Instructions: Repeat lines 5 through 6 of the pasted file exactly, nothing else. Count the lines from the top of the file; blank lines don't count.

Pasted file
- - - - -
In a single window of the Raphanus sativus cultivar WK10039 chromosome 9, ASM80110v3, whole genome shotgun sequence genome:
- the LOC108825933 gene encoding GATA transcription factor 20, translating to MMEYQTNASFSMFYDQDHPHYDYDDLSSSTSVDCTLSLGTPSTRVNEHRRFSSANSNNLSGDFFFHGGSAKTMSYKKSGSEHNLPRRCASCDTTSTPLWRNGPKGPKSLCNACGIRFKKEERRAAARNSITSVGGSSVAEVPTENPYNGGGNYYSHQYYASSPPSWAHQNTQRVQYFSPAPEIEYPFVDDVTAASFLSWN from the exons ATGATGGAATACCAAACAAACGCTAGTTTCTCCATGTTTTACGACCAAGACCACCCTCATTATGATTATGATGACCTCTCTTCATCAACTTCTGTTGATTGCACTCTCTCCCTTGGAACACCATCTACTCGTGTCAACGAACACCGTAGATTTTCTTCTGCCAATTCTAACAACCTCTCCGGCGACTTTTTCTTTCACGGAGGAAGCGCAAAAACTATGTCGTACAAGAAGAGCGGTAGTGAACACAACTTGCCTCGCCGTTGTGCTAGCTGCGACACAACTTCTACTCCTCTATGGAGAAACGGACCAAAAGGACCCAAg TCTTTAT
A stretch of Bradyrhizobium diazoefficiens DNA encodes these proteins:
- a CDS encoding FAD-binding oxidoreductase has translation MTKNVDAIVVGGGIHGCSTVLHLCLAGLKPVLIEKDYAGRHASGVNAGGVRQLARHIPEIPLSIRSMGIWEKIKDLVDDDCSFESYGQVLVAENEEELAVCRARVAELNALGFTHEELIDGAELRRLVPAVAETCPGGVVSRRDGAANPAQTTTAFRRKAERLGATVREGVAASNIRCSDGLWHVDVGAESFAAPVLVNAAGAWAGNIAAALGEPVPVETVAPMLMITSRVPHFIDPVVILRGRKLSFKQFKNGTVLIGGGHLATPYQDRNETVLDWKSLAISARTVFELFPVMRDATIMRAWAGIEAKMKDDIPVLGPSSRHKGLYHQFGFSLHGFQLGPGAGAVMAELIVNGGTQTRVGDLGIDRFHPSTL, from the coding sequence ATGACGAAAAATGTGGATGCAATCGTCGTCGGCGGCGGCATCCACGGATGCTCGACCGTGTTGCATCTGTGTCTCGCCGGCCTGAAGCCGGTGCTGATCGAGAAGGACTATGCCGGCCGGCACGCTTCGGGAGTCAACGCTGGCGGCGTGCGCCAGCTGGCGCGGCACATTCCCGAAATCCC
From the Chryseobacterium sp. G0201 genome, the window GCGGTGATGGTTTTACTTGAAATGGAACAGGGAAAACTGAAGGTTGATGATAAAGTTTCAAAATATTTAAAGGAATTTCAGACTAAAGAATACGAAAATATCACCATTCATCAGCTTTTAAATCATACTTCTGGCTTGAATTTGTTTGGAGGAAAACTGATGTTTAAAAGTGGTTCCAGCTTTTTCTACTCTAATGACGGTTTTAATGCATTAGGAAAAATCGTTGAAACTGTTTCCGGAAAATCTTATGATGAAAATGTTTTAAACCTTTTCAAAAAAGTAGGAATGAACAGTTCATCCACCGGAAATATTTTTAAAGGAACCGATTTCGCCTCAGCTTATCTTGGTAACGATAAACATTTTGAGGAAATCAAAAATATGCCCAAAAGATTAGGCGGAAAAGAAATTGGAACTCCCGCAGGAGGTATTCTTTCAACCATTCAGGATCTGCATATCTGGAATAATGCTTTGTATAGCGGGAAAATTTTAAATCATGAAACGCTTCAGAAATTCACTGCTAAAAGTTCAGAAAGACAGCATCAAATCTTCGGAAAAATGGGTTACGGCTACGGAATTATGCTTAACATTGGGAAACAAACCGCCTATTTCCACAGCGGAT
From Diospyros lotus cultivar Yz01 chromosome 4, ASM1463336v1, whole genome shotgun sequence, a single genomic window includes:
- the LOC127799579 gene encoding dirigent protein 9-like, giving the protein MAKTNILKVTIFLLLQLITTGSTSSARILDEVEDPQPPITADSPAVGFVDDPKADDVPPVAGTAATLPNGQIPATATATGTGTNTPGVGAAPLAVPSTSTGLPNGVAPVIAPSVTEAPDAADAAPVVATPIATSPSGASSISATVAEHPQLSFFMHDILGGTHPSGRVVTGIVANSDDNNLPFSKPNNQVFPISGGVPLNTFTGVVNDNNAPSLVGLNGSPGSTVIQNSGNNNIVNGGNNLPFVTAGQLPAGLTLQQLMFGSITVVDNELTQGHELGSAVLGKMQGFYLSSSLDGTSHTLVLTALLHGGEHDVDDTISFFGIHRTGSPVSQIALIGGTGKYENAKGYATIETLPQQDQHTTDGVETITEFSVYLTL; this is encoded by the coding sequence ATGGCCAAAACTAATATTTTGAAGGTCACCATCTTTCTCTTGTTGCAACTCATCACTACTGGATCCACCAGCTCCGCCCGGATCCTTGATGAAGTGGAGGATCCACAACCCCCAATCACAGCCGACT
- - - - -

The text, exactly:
From the Chryseobacterium sp. G0201 genome, the window GCGGTGATGGTTTTACTTGAAATGGAACAGGGAAAACTGAAGGTTGATGATAAAGTTTCAAAATATTTAAAGGAATTTCAGACTAAAGAATACGAAAATATCACCATTCATCAGCTTTTAAATCATACTTCTGGCTTGAATTTGTTTGGAGGAAAACTGATGTTTAAAAGTGGTTCCAGCTTTTTCTACTCTAATGACGGTTTTAATGCATTAGGAAAAATCGTTGAAACTGTTTCCGGAAAATCTTATGATGAAAATGTTTTAAACCTTTTCAAAAAAGTAGGAATGAACAGTTCATCCACCGGAAATATTTTTAAAGGAACCGATTTCGCCTCAGCTTATCTTGGTAACGATAAACATTTTGAGGAAATCAAAAATATGCCCAAAAGATTAGGCGGAAAAGAAATTGGAACTCCCGCAGGAGGTATTCTTTCAACCATTCAGGATCTGCATATCTGGAATAATGCTTTGTATAGCGGGAAAATTTTAAATCATGAAACGCTTCAGAAATTCACTGCTAAAAGTTCAGAAAGACAGCATCAAATCTTCGGAAAAATGGGTTACGGCTACGGAATTATGCTTAACATTGGGAAACAAACCGCCTATTTCCACAGCGGAT
From Diospyros lotus cultivar Yz01 chromosome 4, ASM1463336v1, whole genome shotgun sequence, a single genomic window includes: